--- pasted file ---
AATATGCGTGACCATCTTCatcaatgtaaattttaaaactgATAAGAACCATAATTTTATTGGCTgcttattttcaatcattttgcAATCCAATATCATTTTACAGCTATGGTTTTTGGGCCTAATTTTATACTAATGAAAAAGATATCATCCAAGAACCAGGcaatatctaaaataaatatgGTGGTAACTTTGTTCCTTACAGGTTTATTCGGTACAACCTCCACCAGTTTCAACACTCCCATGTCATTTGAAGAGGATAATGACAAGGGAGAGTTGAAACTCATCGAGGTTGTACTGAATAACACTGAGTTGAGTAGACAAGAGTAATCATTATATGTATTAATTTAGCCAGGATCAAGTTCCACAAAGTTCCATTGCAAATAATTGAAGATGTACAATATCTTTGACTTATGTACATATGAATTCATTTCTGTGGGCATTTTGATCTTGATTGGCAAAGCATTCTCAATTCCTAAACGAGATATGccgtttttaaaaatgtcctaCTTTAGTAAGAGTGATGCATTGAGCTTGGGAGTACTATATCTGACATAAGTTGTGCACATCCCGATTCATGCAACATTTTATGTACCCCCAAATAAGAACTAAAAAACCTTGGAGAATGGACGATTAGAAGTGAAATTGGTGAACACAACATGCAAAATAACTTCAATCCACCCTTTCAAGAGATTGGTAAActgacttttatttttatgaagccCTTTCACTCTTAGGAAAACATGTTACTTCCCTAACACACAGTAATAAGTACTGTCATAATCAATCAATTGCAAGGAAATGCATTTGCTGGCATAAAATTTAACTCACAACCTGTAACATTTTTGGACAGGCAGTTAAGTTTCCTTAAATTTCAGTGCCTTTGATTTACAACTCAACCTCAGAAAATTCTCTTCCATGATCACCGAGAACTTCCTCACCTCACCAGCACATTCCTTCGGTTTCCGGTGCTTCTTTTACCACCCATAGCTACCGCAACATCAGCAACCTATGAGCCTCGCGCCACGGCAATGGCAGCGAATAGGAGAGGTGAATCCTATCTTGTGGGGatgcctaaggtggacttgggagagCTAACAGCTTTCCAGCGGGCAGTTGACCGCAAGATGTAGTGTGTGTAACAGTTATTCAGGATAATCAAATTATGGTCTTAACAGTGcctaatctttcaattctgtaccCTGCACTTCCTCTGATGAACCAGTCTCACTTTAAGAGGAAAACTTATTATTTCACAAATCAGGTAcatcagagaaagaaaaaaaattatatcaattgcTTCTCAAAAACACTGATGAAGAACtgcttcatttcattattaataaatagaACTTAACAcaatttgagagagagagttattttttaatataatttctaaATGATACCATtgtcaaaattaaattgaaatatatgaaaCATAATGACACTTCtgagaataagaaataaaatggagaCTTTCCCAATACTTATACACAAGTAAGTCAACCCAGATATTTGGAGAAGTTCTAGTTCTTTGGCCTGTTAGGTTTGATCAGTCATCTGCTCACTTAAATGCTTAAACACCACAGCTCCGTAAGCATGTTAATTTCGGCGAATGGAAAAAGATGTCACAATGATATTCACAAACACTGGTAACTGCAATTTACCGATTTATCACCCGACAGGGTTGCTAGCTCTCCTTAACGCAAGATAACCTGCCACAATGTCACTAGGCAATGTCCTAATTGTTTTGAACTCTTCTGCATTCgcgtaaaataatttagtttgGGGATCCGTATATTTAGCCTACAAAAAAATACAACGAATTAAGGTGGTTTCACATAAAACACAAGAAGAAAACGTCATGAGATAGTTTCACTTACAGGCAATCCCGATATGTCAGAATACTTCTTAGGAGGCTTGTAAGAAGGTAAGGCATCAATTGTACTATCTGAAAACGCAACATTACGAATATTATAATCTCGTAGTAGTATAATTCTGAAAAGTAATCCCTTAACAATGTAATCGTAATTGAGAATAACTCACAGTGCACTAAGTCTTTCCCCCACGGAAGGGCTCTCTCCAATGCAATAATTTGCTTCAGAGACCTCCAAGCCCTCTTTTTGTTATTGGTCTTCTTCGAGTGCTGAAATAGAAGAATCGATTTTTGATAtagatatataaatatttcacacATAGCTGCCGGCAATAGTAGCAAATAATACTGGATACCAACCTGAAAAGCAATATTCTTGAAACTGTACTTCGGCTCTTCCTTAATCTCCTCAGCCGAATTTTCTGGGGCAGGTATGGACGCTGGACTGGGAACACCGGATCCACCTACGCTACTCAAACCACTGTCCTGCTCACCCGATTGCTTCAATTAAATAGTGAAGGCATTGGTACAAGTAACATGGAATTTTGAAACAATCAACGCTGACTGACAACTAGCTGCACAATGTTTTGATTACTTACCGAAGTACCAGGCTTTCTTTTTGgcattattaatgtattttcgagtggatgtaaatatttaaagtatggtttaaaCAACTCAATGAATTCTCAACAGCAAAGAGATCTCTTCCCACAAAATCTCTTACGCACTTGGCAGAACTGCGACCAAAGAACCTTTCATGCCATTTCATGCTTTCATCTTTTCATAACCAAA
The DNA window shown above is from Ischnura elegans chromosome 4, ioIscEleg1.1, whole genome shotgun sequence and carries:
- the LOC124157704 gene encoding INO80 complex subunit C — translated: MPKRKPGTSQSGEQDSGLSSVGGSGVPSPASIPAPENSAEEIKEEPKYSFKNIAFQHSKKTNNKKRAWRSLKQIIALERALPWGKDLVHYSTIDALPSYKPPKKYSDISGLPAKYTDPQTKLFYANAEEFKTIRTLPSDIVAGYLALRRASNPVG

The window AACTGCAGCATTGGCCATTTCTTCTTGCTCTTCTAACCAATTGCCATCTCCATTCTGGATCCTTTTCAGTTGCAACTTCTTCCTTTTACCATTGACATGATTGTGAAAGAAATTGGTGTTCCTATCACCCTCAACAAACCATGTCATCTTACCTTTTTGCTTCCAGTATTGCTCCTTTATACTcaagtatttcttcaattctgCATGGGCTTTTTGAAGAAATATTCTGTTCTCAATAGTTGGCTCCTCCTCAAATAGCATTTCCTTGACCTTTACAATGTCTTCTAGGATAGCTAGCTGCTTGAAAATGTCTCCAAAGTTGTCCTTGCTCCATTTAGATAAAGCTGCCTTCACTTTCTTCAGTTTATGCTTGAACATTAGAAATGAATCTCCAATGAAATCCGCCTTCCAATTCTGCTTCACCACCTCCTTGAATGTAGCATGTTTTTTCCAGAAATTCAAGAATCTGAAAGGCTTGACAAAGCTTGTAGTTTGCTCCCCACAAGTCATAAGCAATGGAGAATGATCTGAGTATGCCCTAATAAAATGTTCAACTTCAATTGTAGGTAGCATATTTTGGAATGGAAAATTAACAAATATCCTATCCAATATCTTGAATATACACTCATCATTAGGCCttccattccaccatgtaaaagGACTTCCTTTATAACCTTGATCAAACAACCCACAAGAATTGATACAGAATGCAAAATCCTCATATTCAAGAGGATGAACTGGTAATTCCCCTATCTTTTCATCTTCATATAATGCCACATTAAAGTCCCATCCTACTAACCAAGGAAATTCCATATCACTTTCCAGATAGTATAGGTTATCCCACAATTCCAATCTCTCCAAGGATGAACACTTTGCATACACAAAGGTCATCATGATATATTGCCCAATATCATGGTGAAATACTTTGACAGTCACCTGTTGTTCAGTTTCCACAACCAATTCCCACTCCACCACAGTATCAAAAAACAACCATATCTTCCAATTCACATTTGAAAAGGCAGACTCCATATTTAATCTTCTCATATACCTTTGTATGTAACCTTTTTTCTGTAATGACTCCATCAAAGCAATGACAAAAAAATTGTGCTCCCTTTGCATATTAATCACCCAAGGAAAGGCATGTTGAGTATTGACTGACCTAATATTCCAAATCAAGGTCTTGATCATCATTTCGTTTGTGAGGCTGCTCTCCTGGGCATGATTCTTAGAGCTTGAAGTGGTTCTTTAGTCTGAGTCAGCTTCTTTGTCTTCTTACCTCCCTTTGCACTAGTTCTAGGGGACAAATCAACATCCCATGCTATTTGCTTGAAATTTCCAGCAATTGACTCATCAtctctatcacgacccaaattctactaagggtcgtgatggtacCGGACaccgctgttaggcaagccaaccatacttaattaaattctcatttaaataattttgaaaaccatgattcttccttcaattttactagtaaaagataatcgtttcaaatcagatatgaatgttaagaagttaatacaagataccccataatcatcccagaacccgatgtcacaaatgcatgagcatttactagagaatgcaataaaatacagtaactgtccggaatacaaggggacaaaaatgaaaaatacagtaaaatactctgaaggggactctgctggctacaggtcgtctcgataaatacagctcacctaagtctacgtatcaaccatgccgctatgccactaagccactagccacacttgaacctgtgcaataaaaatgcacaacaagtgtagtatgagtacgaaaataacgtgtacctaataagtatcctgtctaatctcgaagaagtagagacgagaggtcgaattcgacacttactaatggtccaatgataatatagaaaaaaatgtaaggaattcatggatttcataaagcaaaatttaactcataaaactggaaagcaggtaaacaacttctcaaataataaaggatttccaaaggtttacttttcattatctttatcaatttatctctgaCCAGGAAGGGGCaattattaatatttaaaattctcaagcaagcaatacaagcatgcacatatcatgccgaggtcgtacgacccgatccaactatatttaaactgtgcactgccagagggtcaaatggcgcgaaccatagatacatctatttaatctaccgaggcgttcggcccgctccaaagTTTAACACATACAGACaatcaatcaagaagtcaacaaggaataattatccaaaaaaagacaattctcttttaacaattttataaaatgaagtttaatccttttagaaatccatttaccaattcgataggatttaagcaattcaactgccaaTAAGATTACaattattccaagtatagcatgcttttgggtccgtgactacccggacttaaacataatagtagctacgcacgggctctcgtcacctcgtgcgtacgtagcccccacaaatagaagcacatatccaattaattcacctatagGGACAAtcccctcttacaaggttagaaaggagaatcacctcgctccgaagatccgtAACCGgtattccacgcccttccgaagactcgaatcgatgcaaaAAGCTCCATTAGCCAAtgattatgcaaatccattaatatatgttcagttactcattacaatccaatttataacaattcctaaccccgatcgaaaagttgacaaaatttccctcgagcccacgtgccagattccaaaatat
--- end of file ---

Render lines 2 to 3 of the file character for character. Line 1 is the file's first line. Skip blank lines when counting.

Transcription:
The DNA window shown above is from Ischnura elegans chromosome 4, ioIscEleg1.1, whole genome shotgun sequence and carries:
- the LOC124157704 gene encoding INO80 complex subunit C — translated: MPKRKPGTSQSGEQDSGLSSVGGSGVPSPASIPAPENSAEEIKEEPKYSFKNIAFQHSKKTNNKKRAWRSLKQIIALERALPWGKDLVHYSTIDALPSYKPPKKYSDISGLPAKYTDPQTKLFYANAEEFKTIRTLPSDIVAGYLALRRASNPVG